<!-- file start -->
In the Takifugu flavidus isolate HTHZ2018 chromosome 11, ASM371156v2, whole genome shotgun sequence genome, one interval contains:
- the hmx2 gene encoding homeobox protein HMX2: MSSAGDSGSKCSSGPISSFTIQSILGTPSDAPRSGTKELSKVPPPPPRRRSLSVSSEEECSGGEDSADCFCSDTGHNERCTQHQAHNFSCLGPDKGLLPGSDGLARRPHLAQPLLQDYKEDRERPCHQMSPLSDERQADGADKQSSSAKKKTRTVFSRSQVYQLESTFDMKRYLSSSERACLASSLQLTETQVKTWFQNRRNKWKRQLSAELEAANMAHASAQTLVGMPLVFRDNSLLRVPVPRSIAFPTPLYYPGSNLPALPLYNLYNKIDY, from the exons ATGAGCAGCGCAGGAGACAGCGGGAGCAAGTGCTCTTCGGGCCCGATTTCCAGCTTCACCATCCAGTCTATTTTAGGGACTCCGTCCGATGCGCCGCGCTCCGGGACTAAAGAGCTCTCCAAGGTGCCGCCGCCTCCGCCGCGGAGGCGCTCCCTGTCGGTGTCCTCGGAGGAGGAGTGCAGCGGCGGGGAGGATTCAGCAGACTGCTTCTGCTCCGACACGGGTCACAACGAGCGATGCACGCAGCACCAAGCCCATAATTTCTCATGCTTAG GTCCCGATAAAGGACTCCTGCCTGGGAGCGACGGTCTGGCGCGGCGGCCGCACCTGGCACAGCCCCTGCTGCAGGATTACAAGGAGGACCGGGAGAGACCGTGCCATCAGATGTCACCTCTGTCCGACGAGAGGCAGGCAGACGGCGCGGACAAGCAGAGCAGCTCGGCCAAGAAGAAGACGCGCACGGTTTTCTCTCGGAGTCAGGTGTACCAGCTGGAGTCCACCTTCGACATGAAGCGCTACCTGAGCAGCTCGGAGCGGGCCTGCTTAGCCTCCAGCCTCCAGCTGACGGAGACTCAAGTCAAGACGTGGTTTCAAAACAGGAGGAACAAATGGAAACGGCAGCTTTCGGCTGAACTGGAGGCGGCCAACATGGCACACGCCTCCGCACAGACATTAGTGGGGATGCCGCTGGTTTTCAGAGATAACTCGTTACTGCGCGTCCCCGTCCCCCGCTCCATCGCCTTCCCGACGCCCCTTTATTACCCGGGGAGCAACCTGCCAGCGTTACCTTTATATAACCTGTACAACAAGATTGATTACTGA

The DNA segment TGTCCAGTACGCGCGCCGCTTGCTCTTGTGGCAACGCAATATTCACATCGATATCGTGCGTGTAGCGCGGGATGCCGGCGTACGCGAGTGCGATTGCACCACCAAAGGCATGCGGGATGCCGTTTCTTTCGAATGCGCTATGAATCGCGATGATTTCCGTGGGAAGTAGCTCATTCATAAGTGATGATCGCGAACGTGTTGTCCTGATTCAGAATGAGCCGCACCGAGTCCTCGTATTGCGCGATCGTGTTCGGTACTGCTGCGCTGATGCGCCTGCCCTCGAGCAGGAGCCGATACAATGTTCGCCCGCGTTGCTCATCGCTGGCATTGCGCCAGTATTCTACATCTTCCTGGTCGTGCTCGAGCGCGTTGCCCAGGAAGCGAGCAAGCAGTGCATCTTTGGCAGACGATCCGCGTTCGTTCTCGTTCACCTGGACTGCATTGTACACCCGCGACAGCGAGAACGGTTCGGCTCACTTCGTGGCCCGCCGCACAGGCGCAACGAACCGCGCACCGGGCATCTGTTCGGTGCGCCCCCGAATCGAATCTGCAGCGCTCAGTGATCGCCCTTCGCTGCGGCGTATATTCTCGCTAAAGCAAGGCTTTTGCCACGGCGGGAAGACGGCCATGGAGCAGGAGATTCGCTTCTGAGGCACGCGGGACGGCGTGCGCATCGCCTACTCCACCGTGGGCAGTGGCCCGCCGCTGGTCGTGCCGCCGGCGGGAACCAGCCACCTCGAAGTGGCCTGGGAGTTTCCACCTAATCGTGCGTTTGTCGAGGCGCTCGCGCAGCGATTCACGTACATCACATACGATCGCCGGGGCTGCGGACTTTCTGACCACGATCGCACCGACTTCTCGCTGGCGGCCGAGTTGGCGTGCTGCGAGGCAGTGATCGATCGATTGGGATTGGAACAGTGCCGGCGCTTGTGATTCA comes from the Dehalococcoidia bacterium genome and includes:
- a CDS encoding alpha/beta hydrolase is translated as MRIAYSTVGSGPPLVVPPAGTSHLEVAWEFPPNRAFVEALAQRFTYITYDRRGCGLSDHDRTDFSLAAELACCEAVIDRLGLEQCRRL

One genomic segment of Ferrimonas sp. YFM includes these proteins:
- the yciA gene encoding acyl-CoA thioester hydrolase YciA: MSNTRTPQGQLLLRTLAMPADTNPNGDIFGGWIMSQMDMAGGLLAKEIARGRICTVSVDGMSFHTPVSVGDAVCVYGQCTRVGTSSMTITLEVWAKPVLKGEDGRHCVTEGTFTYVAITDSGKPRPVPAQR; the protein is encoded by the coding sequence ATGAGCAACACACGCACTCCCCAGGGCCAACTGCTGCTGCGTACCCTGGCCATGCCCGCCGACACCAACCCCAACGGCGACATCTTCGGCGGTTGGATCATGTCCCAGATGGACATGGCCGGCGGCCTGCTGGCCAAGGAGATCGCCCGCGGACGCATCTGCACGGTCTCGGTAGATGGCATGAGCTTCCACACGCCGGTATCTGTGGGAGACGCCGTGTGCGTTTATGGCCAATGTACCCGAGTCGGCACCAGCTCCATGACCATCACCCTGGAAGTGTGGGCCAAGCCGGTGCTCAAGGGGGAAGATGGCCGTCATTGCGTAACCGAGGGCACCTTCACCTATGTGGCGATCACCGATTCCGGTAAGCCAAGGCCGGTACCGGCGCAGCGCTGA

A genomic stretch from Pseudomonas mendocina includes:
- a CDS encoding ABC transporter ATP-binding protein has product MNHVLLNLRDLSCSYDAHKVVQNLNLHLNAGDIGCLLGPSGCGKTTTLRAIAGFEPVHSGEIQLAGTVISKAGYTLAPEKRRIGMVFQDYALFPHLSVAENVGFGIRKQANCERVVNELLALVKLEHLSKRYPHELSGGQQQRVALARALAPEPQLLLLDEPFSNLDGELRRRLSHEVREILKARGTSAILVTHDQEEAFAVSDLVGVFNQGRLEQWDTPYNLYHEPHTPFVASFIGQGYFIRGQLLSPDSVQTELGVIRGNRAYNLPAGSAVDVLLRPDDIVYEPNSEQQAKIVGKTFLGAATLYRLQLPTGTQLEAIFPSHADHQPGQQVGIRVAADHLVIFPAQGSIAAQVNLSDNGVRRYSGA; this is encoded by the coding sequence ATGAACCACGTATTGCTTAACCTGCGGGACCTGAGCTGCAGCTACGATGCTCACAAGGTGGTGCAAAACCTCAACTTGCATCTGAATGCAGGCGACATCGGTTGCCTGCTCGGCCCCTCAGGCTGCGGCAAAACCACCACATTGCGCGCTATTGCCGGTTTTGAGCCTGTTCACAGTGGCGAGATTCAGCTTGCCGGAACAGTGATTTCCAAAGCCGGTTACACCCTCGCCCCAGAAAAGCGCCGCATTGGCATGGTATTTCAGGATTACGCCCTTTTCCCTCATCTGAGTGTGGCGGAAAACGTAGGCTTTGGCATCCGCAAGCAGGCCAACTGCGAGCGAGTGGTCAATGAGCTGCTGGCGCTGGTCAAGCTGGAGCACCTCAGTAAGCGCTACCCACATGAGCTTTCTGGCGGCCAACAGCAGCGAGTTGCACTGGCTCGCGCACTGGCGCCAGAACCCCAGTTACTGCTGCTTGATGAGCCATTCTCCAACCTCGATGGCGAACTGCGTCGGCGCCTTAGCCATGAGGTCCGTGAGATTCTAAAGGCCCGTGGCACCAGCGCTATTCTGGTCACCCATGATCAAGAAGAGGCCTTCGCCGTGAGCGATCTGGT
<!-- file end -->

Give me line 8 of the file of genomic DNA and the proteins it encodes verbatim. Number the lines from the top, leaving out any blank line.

- a CDS encoding ABC transporter ATP-binding protein has product MNHVLLNLRDLSCSYDAHKVVQNLNLHLNAGDIGCLLGPSGCGKTTTLRAIAGFEPVHSGEIQLAGTVISKAGYTLAPEKRRIGMVFQDYALFPHLSVAENVGFGIRKQANCERVVNELLALVKLEHLSKRYPHELSGGQQQRVALARALAPEPQLLLLDEPFSNLDGELRRRLSHEVREILKARGTSAILVTHDQEEAFAVSDLVGVFNQGRLEQWDTPYNLYHEPHTPFVASFIGQGYFIRGQLLSPDSVQTELGVIRGNRAYNLPAGSAVDVLLRPDDIVYEPNSEQQAKIVGKTFLGAATLYRLQLPTGTQLEAIFPSHADHQPGQQVGIRVAADHLVIFPAQGSIAAQVNLSDNGVRRYSGA; this is encoded by the coding sequence ATGAACCACGTATTGCTTAACCTGCGGGACCTGAGCTGCAGCTACGATGCTCACAAGGTGGTGCAAAACCTCAACTTGCATCTGAATGCAGGCGACATCGGTTGCCTGCTCGGCCCCTCAGGCTGCGGCAAAACCACCACATTGCGCGCTATTGCCGGTTTTGAGCCTGTTCACAGTGGCGAGATTCAGCTTGCCGGAACAGTGATTTCCAAAGCCGGTTACACCCTCGCCCCAGAAAAGCGCCGCATTGGCATGGTATTTCAGGATTACGCCCTTTTCCCTCATCTGAGTGTGGCGGAAAACGTAGGCTTTGGCATCCGCAAGCAGGCCAACTGCGAGCGAGTGGTCAATGAGCTGCTGGCGCTGGTCAAGCTGGAGCACCTCAGTAAGCGCTACCCACATGAGCTTTCTGGCGGCCAACAGCAGCGAGTTGCACTGGCTCGCGCACTGGCGCCAGAACCCCAGTTACTGCTGCTTGATGAGCCATTCTCCAACCTCGATGGCGAACTGCGTCGGCGCCTTAGCCATGAGGTCCGTGAGATTCTAAAGGCCCGTGGCACCAGCGCTATTCTGGTCACCCATGATCAAGAAGAGGCCTTCGCCGTGAGCGATCTGGT